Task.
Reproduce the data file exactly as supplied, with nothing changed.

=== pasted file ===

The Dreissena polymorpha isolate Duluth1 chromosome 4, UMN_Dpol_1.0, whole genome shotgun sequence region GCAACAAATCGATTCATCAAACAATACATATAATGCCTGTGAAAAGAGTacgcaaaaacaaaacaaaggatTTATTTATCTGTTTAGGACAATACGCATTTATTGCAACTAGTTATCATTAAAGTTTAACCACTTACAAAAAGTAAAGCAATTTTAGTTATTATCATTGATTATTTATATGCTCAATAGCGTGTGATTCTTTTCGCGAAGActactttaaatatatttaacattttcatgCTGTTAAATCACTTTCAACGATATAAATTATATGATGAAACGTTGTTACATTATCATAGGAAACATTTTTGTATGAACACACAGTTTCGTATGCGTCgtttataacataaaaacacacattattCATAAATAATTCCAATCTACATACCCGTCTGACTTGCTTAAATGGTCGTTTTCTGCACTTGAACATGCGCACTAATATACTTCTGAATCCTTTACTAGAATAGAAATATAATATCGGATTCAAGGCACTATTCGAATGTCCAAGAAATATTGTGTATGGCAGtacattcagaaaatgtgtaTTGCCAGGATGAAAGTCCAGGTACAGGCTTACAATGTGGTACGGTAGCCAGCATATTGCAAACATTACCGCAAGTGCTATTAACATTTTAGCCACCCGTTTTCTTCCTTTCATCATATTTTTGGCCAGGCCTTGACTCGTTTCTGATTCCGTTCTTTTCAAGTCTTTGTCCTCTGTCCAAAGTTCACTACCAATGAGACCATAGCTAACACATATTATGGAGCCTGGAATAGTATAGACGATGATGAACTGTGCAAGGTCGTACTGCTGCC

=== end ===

The Dreissena polymorpha isolate Duluth1 chromosome 4, UMN_Dpol_1.0, whole genome shotgun sequence region GCAACAAATCGATTCATCAAACAATACATATAATGCCTGTGAAAAGAGTacgcaaaaacaaaacaaaggatTTATTTATCTGTTTAGGACAATACGCATTTATTGCAACTAGTTATCATTAAAGTTTAACCACTTACAAAAAGTAAAGCAATTTTAGTTATTATCATTGATTATTTATATGCTCAATAGCGTGTGATTCTTTTCGCGAAGActactttaaatatatttaacattttcatgCTGTTAAATCACTTTCAACGATATAAATTATATGATGAAACGTTGTTACATTATCATAGGAAACATTTTTGTATGAACACACAGTTTCGTATGCGTCgtttataacataaaaacacacattattCATAAATAATTCCAATCTACATACCCGTCTGACTTGCTTAAATGGTCGTTTTCTGCACTTGAACATGCGCACTAATATACTTCTGAATCCTTTACTAGAATAGAAATATAATATCGGATTCAAGGCACTATTCGAATGTCCAAGAAATATTGTGTATGGCAGtacattcagaaaatgtgtaTTGCCAGGATGAAAGTCCAGGTACAGGCTTACAATGTGGTACGGTAGCCAGCATATTGCAAACATTACCGCAAGTGCTATTAACATTTTAGCCACCCGTTTTCTTCCTTTCATCATATTTTTGGCCAGGCCTTGACTCGTTTCTGATTCCGTTCTTTTCAAGTCTTTGTCCTCTGTCCAAAGTTCACTACCAATGAGACCATAGCTAACACATATTATGGAGCCTGGAATAGTATAGACGATGATGAACTGTGCAAGGTCGTACTGCTGCC